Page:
In May we talked about making the big decision and finally popping the question – should I get a dog? Now I’ll conclude the series with some tips on the honeymoon phase. If this sounds a little like marriage, it should. Sharing your life with a dog involves love, commitment, communication, patience…and shopping.
If you’re getting butterflies thinking about the big day, concerned about your family’s level of involvement or losing sleep over household preparations, take a deep breath and relax. Let this article be your roadmap. Sit back and enjoy the honeymoon!
Yes, this is an exciting time for you and the rest of your two-legged clan. But the new guy or gal – your new puppy or dog – will be going through a much larger life transition. She’ll acclimate best to a calm, well-organized environment. An environment she’ll soon think of as home.
First Steps: Gather together everyone who will be in regular contact with your puppy and come up with a game plan that outlines your puppy’s basic needs. If you have children, remember that loud, chaotic environments can frighten or stress a young puppy.
Explain to your kids that the new puppy will need their help to feel comfortable and safe. In my private practice, I’ve found that the kids who are most involved in the puppy planning process are the ones most able to empathize with the new puppy’s feelings. Nonetheless, I encourage everyone to spend a few minutes preparing for the puppy’s arrival: on the big day, carefully review the “no glass-shattering screaming and no possessive grabbing” rule.
Shopping List: Before bringing a puppy home, purchase everything you will need to make her feel comfortable in your home: a crate, bowl, food, toys, chewies, leash, collar, tags, gates and/or playpen, wee-wee pads, etc. Designate a room for her, preferably a main room where your puppy will be surrounded by her new family. The kitchen is usually best.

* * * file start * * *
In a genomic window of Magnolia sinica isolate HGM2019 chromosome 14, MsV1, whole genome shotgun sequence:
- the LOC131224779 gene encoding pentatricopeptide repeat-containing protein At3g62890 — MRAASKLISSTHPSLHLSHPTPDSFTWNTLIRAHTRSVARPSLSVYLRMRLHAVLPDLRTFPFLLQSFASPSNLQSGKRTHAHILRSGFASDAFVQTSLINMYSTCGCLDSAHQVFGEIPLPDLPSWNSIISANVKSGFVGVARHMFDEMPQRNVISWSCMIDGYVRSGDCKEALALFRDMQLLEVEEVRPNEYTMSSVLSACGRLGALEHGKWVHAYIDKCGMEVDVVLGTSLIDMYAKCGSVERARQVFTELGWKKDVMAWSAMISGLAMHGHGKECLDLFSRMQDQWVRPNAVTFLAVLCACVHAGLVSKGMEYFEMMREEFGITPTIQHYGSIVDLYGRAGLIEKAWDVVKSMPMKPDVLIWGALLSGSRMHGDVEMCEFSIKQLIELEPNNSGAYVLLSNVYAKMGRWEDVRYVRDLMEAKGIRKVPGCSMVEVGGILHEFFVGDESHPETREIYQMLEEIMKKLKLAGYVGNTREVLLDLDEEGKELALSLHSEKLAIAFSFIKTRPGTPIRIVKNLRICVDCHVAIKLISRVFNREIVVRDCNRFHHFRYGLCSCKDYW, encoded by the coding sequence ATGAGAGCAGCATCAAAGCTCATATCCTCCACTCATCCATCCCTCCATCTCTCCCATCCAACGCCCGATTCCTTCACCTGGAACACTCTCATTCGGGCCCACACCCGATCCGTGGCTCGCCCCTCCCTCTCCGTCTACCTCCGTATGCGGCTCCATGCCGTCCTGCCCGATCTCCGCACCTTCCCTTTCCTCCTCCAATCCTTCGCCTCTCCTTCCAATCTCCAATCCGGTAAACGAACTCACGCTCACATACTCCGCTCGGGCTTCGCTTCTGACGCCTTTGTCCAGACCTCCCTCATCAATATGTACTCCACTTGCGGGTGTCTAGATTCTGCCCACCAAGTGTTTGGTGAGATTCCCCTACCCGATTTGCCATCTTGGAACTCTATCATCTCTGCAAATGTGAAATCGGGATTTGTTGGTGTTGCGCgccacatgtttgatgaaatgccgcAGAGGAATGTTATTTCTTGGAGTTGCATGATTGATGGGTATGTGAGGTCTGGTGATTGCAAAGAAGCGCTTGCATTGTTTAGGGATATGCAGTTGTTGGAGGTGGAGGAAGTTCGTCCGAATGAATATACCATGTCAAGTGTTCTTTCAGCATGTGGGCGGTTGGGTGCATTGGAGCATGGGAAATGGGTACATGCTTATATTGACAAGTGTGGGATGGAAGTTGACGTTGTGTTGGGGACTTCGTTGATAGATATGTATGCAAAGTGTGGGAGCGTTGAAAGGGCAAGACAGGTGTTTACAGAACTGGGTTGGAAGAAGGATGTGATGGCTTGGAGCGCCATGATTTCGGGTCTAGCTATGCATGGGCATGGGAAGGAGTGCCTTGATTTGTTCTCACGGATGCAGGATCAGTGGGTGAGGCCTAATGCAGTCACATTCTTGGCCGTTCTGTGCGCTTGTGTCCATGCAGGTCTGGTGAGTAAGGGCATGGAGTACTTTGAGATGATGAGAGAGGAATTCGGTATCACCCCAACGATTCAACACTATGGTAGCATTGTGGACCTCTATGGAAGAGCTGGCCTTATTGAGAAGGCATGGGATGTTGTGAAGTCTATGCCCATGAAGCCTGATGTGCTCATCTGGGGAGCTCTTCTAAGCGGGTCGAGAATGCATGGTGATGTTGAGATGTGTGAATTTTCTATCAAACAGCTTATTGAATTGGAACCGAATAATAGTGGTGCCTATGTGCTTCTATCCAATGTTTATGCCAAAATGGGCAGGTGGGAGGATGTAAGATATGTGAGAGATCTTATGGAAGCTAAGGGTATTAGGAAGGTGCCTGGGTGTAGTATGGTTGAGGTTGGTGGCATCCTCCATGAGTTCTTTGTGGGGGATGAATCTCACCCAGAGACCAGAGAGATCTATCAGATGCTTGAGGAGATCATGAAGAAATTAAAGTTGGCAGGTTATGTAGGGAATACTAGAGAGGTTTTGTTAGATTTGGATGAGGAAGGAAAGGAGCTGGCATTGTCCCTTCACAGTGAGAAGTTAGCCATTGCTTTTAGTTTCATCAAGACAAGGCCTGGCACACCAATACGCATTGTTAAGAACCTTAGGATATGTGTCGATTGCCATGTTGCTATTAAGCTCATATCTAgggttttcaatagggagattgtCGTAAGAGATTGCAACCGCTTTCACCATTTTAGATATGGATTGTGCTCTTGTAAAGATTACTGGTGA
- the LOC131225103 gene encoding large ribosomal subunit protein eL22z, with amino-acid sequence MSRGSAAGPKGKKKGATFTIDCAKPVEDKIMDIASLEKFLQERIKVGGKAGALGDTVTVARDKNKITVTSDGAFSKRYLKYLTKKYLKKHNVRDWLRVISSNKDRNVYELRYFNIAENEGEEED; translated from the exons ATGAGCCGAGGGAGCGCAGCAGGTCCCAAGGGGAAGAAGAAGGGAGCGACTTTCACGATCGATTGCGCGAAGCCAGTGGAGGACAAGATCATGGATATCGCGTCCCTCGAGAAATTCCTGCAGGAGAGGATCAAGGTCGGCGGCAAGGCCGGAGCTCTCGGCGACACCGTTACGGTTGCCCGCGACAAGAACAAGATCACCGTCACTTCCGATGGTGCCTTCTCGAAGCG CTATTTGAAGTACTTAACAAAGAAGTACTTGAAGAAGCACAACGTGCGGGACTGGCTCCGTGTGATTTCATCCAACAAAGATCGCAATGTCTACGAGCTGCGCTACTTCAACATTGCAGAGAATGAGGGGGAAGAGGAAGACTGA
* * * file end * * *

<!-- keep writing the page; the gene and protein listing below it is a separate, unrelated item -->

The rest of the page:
Set Up: If possible, roll up the carpets in any room your pup will be spending time. Plan your potty training route, using one door or one route to papers. Consider hanging a bell to help your puppy signal when she needs to eliminate.
If you are paper training, organize the papers in a structured square off the main thoroughfare and preferably under a table or in a small room. Like people, dogs prefer privacy!
Finally, pick a location for feeding, watering and sleeping. Tuck the bowls in a low-traffic area and locate the bed or mat in a quiet spot. Put one or two toys or chewies on the bed. Don’t give her too many choices or she may think that everything on the floor is fair game.
Homecoming: Whether your new dog is coming by plane, train or automobile, she’ll be disoriented during the trip. Remember that unfamiliar places combined with the stress of travel will inhibit your puppy’s natural reactions.
She may be very quiet, very loud or very anxious. She might whine or throw up. Be ready for anything! Crate or otherwise secure your dog in the back seat. If possible, have someone ride beside her. Cover the back seat with a large sheet or towel to absorb any potential travel-related accidents.
Encourage all passengers to speak in calming tone. If you’re driving, focus on the road ahead: you’ve got a long life together so drive safely!
There is one more installment in my puppy planning series. Check back next week to learn how to make successful first introductions and survive your first few days together.